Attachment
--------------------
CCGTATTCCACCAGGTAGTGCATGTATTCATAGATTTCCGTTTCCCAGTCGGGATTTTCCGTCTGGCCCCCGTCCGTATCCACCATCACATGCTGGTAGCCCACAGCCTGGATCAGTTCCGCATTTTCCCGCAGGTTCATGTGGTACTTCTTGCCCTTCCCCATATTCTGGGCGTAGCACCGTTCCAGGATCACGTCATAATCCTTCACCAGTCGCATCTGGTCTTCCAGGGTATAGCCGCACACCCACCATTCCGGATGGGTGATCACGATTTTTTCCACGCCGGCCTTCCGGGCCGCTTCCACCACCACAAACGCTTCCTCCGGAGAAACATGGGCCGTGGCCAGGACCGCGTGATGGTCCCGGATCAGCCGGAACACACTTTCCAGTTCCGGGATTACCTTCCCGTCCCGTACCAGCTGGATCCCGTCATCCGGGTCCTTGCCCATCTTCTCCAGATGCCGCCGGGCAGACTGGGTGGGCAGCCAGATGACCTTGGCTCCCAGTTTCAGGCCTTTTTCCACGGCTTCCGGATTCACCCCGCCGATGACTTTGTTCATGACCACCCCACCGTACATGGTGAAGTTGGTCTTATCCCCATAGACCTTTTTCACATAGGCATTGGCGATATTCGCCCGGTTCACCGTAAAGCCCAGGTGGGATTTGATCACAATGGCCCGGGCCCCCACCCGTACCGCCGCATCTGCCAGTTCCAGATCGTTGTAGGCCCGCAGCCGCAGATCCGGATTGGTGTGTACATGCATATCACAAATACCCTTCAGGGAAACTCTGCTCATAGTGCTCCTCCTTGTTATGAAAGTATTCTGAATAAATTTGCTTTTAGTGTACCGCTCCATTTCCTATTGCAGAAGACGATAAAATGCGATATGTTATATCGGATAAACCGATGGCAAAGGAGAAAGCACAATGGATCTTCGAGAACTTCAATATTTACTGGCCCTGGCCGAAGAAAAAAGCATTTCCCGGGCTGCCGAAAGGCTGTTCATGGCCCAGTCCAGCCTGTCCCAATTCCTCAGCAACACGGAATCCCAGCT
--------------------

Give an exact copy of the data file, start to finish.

CCGTATTCCACCAGGTAGTGCATGTATTCATAGATTTCCGTTTCCCAGTCGGGATTTTCCGTCTGGCCCCCGTCCGTATCCACCATCACATGCTGGTAGCCCACAGCCTGGATCAGTTCCGCATTTTCCCGCAGGTTCATGTGGTACTTCTTGCCCTTCCCCATATTCTGGGCGTAGCACCGTTCCAGGATCACGTCATAATCCTTCACCAGTCGCATCTGGTCTTCCAGGGTATAGCCGCACACCCACCATTCCGGATGGGTGATCACGATTTTTTCCACGCCGGCCTTCCGGGCCGCTTCCACCACCACAAACGCTTCCTCCGGAGAAACATGGGCCGTGGCCAGGACCGCGTGATGGTCCCGGATCAGCCGGAACACACTTTCCAGTTCCGGGATTACCTTCCCGTCCCGTACCAGCTGGATCCCGTCATCCGGGTCCTTGCCCATCTTCTCCAGATGCCGCCGGGCAGACTGGGTGGGCAGCCAGATGACCTTGGCTCCCAGTTTCAGGCCTTTTTCCACGGCTTCCGGATTCACCCCGCCGATGACTTTGTTCATGACCACCCCACCGTACATGGTGAAGTTGGTCTTATCCCCATAGACCTTTTTCACATAGGCATTGGCGATATTCGCCCGGTTCACCGTAAAGCCCAGGTGGGATTTGATCACAATGGCCCGGGCCCCCACCCGTACCGCCGCATCTGCCAGTTCCAGATCGTTGTAGGCCCGCAGCCGCAGATCCGGATTGGTGTGTACATGCATATCACAAATACCCTTCAGGGAAACTCTGCTCATAGTGCTCCTCCTTGTTATGAAAGTATTCTGAATAAATTTGCTTTTAGTGTACCGCTCCATTTCCTATTGCAGAAGACGATAAAATGCGATATGTTATATCGGATAAACCGATGGCAAAGGAGAAAGCACAATGGATCTTCGAGAACTTCAATATTTACTGGCCCTGGCCGAAGAAAAAAGCATTTCCCGGGCTGCCGAAAGGCTGTTCATGGCCCAGTCCAGCCTGTCCCAATTCCTCAGCAACACGGAATCCCAGCT